Coal-fired power firm plans carbon sink

July 16, 2008

GENERAL SANTOS CITY (MindaNews/14 July) – Thai-Filipino joint venture firm Conal Holdings Corporation and the local government of Maasim in Sarangani province have agreed to jointly develop a 10,000-hectare carbon dioxide sink or reservoir in preparation for the planned construction of a 200-megawatt (MW) coal-fired power plant in the area.

Coal is considered as the dirtiest fuel, and environment groups have been campaigning for its banning as an energy source.

In a Memorandum of Understanding (MOU), Conal Holdings and Maasim committed to reforest, rehabilitate and develop Maasim’s vast brushlands, grasslands and forestlands for the establishment of a natural carbon sink for the company’s coal-fired power plant, which will be built starting next year at the coastal village of Kamanga.

“Conal is committed to support the development of tree farms, small scale agro-forestry systems and tree plantations as carbon sink with the different tenure holders and legitimate forest occupants in the forestlands of Maasim,” the MOU said.

Maasim Mayor Aniceto Lopez Jr. and Conal Holdings Vice President Joseph Nocos signed the MOU, which was finalized last June 21.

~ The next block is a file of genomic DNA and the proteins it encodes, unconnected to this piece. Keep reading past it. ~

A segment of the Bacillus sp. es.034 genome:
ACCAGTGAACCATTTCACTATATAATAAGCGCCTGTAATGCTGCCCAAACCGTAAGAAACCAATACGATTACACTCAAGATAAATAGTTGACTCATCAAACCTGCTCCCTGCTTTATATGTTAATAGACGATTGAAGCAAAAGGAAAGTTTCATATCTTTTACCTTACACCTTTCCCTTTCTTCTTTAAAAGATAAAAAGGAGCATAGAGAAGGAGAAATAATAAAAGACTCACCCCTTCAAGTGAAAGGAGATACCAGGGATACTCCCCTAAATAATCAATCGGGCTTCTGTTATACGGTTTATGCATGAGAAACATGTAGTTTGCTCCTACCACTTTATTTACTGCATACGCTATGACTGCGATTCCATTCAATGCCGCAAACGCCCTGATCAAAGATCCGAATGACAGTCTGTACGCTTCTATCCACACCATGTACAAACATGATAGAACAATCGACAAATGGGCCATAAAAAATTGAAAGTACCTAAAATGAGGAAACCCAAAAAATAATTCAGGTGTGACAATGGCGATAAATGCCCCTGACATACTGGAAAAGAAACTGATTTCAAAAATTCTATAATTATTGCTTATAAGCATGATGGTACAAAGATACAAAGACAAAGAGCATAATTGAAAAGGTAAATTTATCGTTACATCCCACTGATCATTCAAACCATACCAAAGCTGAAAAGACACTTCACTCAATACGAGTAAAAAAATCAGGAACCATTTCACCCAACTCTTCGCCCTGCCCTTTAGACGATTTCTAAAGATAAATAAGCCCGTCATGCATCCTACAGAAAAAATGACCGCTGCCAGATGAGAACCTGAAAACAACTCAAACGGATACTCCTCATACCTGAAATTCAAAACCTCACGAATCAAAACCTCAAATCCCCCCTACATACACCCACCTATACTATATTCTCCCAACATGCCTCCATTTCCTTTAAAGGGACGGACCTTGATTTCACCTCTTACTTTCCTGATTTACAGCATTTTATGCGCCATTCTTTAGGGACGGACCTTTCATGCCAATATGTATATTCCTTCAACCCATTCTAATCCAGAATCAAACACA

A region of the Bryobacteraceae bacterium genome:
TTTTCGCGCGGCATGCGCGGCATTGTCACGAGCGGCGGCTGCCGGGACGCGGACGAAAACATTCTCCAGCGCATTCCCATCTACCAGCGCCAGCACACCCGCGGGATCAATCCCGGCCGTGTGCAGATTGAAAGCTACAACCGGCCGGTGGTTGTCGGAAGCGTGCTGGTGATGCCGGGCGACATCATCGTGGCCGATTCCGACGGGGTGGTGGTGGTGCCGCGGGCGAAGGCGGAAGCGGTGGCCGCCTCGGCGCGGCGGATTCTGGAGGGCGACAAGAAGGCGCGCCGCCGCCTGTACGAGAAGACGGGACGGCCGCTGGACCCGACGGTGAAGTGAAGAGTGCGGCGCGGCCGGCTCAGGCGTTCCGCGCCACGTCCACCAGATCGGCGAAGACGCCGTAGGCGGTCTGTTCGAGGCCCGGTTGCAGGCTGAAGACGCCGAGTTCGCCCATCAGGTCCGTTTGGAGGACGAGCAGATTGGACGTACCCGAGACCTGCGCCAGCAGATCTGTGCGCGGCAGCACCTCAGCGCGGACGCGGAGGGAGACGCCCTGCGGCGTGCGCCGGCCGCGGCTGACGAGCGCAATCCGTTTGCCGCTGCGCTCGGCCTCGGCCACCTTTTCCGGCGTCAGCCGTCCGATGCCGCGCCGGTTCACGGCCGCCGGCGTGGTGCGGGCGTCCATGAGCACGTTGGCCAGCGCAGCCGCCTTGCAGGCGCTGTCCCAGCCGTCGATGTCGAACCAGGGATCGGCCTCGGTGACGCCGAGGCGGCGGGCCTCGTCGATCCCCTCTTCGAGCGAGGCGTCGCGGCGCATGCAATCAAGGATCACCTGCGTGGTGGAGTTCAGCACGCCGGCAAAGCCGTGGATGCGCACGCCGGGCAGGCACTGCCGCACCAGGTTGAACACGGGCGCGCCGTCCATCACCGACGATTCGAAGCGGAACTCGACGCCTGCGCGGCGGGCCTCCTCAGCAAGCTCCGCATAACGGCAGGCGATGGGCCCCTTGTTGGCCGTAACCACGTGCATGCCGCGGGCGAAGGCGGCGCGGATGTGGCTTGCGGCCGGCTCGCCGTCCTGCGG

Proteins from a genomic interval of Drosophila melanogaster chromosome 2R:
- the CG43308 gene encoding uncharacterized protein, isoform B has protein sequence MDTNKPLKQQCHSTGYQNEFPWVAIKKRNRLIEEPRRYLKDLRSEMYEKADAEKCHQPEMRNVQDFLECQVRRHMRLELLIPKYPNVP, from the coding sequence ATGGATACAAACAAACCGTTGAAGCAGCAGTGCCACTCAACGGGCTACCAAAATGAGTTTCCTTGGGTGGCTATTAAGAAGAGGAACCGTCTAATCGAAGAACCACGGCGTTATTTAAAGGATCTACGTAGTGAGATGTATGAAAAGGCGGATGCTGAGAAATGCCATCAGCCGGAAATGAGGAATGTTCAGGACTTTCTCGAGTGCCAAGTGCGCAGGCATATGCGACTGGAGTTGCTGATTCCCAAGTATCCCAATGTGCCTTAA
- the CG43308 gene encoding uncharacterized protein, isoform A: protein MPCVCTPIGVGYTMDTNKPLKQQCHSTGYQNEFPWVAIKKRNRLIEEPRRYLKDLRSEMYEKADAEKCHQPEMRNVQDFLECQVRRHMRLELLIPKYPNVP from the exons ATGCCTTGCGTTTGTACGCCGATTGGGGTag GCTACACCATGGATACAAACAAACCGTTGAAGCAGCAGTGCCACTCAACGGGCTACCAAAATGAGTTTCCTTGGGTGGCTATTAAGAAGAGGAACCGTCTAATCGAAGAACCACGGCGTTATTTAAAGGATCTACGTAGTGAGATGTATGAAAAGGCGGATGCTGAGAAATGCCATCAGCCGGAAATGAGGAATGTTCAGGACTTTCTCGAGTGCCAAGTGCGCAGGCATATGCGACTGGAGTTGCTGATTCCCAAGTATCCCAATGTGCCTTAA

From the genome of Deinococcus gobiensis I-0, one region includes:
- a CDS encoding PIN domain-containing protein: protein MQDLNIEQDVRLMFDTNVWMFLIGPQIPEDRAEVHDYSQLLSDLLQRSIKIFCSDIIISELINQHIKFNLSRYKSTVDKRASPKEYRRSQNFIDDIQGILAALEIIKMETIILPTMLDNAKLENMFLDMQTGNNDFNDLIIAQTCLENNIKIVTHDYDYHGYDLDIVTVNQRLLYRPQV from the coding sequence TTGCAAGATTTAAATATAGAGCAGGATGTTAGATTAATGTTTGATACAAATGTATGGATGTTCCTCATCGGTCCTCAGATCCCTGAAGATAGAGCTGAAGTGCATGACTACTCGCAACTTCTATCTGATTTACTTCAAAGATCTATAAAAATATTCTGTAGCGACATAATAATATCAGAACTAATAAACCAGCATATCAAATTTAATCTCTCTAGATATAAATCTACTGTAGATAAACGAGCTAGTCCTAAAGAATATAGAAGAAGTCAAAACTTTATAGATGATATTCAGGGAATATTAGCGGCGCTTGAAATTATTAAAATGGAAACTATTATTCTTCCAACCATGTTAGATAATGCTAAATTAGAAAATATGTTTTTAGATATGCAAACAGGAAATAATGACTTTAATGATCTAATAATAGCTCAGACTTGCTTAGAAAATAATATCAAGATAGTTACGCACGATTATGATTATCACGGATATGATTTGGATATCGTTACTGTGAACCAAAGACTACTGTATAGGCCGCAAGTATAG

Conal Holdings, a joint venture of the Alcantara family’s Alsons Consolidated Resources Inc. and Thailand’s Egko, earlier announced that it will invest at least $450 million for the development of the Kamanga Power Plant in Maasim.

Sarangani Governor Miguel Dominguez’ mother is an Alcantara.

The Kamanga Power Plant project aims to initially generate 200 MW of electricity and help stabilize the Mindanao power grid by 2011, with two incremental expansions of 350 MW over a period of 15 years.

In the MOU, a copy of which was obtained by MindaNews last Friday, Conal Holdings acknowledged that the proposed coal-fired power plant “will emit greenhouse gases, including carbon dioxide, into the atmosphere that may pollute the air and contribute to global warming.”

To help counter this problem, the company is banking on the development of the carbon sink in the area and the utilization of the circulating fluidized bed combustion technology, which reportedly reduces pollutant emissions to levels below ceilings set by Republic Act 8749 or the Clean Air Act of 1999.

It stressed that Conal Holdings is committed to support the national government’s commitment to the Kyoto Protocol, an international agreement linked to the United Nations Framework on Climate Change for reducing greenhouse gas emissions.

Rolando Tubales, Maasim environment and natural resources officer, said the development of the carbon sink is a requirement for the operation of coal-fired power plants under the Kyoto Protocol and the United Nation’s Agenda 21 program for sustainable development.

“Studies showed that one of the most effective measures to sequester carbon emission is the planting of trees,” he told MindaNews.